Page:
Hopefully they will get rid of all such discounts and perks. They are supposedly studying doing just that. Good for them.

            if NRA snowflakes cry that hard, dump them all.

            If that is the price to get rid of the the NRA link, I’ll gladly shuck out more $$ when I fly Delta.

            Reply
              1. Barry

                Yep, even the nra members were not taking advantage of it

                Or didn’t know about it

                Or don’t fly anyway.

                Reply
          2. Mark Stewart

            No, they are making a business decision. Any NRA member may fly Delta. Just leave the guns out of the cabin.

            Reply
              1. Bryan Caskey

                The GOP should totally bring up a bill to repeal the 2nd Amendment. I’d just need a little bit of advance warning so I could get popcorn and watch the Democrats who vote against it get yelled at by their base.

                Reply
              2. Richard

                Interesting I said that two days ago and linked it to an Atlanta Journal Constitution article… but Brad hasn’t bothered to approve it.

                Worst run blog ever…

                Reply
                1. Claus2

                  Brad’s business sense… response to a complaint about slow customer service… fire everyone but himself.

                  What’s the point of keep some of us on moderation for days, people who have been on this blog for quite some time and who have likely dozens if not hundreds of posts? Spite?

                2. Brad Warthen Post author

                  Nope. I just often don’t look at the blog on weekends.

                  My readers have trained me that way. When I first started blogging, I posted quite a bit on weekends — but got almost no readership then.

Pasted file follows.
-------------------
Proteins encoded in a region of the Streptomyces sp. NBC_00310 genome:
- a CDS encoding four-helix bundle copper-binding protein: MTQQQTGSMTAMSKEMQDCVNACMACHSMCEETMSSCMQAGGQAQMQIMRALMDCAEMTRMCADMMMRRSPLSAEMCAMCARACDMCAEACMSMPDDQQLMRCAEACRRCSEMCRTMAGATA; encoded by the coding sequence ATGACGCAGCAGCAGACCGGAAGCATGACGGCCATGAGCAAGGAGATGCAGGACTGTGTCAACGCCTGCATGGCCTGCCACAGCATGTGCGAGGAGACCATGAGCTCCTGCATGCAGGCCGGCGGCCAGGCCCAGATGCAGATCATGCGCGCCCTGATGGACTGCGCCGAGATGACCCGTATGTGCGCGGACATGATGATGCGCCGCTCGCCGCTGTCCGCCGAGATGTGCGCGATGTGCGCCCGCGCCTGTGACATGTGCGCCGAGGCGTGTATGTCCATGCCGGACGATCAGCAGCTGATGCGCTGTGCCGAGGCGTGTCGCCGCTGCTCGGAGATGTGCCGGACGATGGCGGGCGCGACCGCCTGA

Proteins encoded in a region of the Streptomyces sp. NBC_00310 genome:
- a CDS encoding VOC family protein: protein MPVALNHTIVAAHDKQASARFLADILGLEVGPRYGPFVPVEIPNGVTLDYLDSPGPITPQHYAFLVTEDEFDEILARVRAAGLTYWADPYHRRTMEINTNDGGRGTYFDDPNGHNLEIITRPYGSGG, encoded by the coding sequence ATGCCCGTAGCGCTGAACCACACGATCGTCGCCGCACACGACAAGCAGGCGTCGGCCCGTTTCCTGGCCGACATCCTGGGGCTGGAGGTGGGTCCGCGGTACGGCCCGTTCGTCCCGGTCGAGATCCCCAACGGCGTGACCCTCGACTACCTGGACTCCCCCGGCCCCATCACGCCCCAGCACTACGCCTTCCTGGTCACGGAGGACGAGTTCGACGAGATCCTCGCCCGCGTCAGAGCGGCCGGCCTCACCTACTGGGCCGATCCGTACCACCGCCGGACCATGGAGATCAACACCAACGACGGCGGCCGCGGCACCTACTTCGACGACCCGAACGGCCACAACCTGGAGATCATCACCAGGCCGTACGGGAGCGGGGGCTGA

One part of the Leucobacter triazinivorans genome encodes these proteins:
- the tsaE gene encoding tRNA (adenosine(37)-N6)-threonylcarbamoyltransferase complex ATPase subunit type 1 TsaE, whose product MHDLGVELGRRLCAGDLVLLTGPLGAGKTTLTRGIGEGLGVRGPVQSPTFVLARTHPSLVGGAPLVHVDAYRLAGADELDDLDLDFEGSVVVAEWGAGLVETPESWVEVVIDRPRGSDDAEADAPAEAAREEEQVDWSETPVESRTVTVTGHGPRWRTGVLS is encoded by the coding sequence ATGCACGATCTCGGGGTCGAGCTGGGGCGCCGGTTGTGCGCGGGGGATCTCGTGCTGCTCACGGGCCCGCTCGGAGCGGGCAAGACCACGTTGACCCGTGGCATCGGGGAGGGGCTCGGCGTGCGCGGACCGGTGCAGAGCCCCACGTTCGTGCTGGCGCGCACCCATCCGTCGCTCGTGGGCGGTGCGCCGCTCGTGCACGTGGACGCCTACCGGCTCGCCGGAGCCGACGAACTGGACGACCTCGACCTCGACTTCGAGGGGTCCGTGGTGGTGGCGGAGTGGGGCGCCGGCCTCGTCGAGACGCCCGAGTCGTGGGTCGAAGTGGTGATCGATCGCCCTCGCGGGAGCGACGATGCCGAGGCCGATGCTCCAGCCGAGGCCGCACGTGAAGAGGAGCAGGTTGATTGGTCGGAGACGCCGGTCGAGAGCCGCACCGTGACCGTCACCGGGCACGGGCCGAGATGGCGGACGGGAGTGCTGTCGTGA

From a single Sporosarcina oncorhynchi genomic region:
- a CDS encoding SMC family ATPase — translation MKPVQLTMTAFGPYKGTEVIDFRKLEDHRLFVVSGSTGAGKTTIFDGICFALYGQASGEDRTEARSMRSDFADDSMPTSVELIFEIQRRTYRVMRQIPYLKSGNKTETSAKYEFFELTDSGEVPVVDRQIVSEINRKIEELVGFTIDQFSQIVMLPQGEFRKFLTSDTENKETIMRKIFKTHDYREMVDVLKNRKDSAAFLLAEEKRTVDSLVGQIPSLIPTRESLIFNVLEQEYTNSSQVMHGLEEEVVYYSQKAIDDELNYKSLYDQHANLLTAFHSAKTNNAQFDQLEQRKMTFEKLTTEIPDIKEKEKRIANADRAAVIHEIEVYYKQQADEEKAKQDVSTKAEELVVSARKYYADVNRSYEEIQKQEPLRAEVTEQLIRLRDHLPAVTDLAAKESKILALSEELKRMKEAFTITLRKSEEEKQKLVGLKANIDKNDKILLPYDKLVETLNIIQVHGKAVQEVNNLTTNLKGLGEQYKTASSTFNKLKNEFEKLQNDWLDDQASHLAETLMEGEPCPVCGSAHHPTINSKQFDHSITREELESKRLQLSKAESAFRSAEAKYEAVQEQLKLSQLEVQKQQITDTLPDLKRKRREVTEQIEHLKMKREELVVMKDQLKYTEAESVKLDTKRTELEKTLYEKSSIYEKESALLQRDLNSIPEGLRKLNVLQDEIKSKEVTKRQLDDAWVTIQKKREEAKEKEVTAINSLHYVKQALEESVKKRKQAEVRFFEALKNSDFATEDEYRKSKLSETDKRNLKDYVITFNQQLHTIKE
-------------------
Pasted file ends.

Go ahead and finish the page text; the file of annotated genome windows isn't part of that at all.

I think it’s better now, but now I’m in the habit of slacking off then….

          3. bud

            Sure they’re discriminating. As is their right. It’s called freedom. If you don’t like it fly some other airline. As for me I’ll make a special effort to fly Delta in the future. Now if they would just give discounts for Planned Parenthood.

            Reply
            1. Richard

              “Sure they’re discriminating. As is their right. It’s called freedom.”

              Except when it comes to bakeries not wanting to bake wedding cakes for gays and lesbians.

              Reply
                1. Brad Warthen Post author

                  I don’t think that’s what he was saying, Barry. At least, not this time.

                  IF a baker refused to bake cakes for same-sex couples AND for those couples that included women, he’d go out of business pretty quickly…

            2. Claus2

              American Airlines has always been the better airline for me. But now that I rarely fly, mainly due to my hatred of the absolutely worthless TSA agency and no longer volunteering to be cattle-car’d around unless I can help it. If it’s less than a 12 hour trip and not an emergency I’ll drive.